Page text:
Monday, February 27, 2012

How Strom Thurmond Influenced Me

Ol' Strom
I know what you're thinking! How could a dead segregationist governor influence some black woman? Well, let me explain.

About four years ago I read Dear Senator, a memoir by Essie Mae Washington-Williams.  Ms. Williams is the African American love child of the South Carolina Senator (and former Governor) and his family's African American maid, Carrie Washington.

My mother is from South Carolina, so all my life I've had ties to the South, and for many years I've known about this "secret child." My mother even knew someone who went to college with her.  So when I'd heard that Ms. Williams had "come out" and written a memoir, I couldn't wait to read it!

The story of Ms. Williams's mother and her relationship with Thurmond was heartbreaking and touching, as well as fascinating.  I couldn't stop reading.  And after I'd finished, I couldn't get the story out of my head.

I kept thinking, what would have happened if Ms. Williams had been born a boy who grew up to become a Civil Rights leader at the same time his father was a segregationist governor.  And another thought was, what if Thurmond, a young law student at the time, had been willing to give up everything to be Carrie Washington?

If you're familiar with my blog, you know that Dear Senator inspired my novel The Governor's Sons.  Ms. Williams's memoir, however, is quite sad.  Her mother was all of sixteen when she became pregnant by the then twenty three year old Thurmond.

Thurmond did care for Carrie, but not to the point of giving up everything for her, and their affair lasted over several years, off and on.  But when she died, Thurmond didn't know until Essie told him.

Thurmond provided financially for his love child and stayed in contact with her all of his life.  Ms. Williams still maintains contact with his family--which is her family too!  I couldn't help but feel for both of them (Essie Mae and Strom) as I read her story.

Thurmond wanted to do the right thing by providing for his daughter and being a presence in her life. But if the truth about her had ever been discovered by the public, his career would have been destroyed.  And Ms. Williams had to settle for what little of himself her father could give her, while he shared the limelight with his wife and their children.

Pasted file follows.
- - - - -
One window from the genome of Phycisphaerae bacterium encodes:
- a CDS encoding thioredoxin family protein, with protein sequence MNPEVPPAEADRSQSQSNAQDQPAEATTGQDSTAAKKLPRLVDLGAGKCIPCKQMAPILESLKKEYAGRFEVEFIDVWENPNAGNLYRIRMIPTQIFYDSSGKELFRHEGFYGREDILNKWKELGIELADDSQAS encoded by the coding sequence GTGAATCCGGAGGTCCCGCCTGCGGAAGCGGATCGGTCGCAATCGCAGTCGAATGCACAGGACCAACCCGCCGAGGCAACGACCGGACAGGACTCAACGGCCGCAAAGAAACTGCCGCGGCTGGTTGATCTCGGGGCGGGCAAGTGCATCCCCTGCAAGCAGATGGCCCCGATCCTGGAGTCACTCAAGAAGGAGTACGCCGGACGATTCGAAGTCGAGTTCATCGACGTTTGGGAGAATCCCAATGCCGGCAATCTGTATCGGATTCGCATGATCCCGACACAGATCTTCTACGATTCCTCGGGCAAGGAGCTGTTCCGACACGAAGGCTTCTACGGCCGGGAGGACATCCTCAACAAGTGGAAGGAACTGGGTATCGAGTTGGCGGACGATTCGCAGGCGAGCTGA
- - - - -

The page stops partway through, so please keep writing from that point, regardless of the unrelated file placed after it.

If you're at all interested in race matters and love stories, I highly recommend Dear Senator!

Had you ever heard of Essie Mae Washington-Williams's story before the news broke about it a few years back?

Thanks for visiting!


Old Kitty said...

I've not heard of Ms Washington-Williams story so thank you so much for the info and intro to this fascinating memoir! I would love to read this!! Poor Essie and her mum! I'm so glad it's all out in the open now! Take care

Kittie Howard said...

Great post! Rumors about Strom Thurmond's love child abounded in Louisiana. When Essie Mae's story broke, I really felt sorry for her. But not long before her story came out, I met Thurmond at a social function in D.C. 'm here to tell ya the guy was a creepy guy who made no bones about undressing a woman from head to toe. *cringes at the memory* My impression was that Thurmond was an amoral political animal who considered all cats gray in the dark. The fact that Thurmond achieved such political power doesn't say much about those who lifted him up. But, having said that, Thurmond did somewhat step up to the plate with Essie Mae -- oh, the South, the South! Since you're from SC, I think you get my drift. (Haven't read the book but will do so.)

Maria McKenzie said...

@Old Kitty: It's always good to put those things out in the open:).

@Kittie: Maybe I'd better change the title of my post;). BTW, I'm not from SC, my mom is. But I did work in the South (NC and Ga.) So I get it! One time an old man asked if I wanted to quit my job as a librarian and become a domestic for him. He said, "I can pay you a lot more than you make here." I politely declined--I didn't get a Master's Degree to be a maid! Then he asked if another black girl would be interested. She worked part time and was in law school. I assured him she wouldn't be interested either! That was back in the '80s, but I'm sure that mindset is still alive and well in some!

I saw Thurmond at the Chitlin Strut in SC one year riding a float. Sounds like you got to meet him up close and personal! From what I've read about him, besides Essie Mae's book, he was a big time womanizer!

Intangible Hearts said...

NO, not before the news broke the story. Fascinating stuff Maria but though Dear Senator sounds full of love, it also sounds very sad. I'm so glad the world is learning to accept the fact that romance and love are deeper than our physical characteristics.

Jennette Marie Powell said...

This must've come out when I was not reading the news, because I hadn't heard it! Essie's story sounds like a fascinating one - and one thatwill really give the reader food for thought, like The Governor's Sons - which I'm reading now and really enjoying!

Maria McKenzie said...

@Desert Rocks: I'm with you! Love is more than skin deep:).

@Jennette: There really was lots of food for thought in Dear Senator! And thanks for reading my novel!

William Kendall said...

I hadn't heard of it, no. It's one thing for him to have stood up and at least provided for his daughter financially, but much of what I've heard of the man makes me think vulture.

Maria McKenzie said...

I know! Sad but true:(.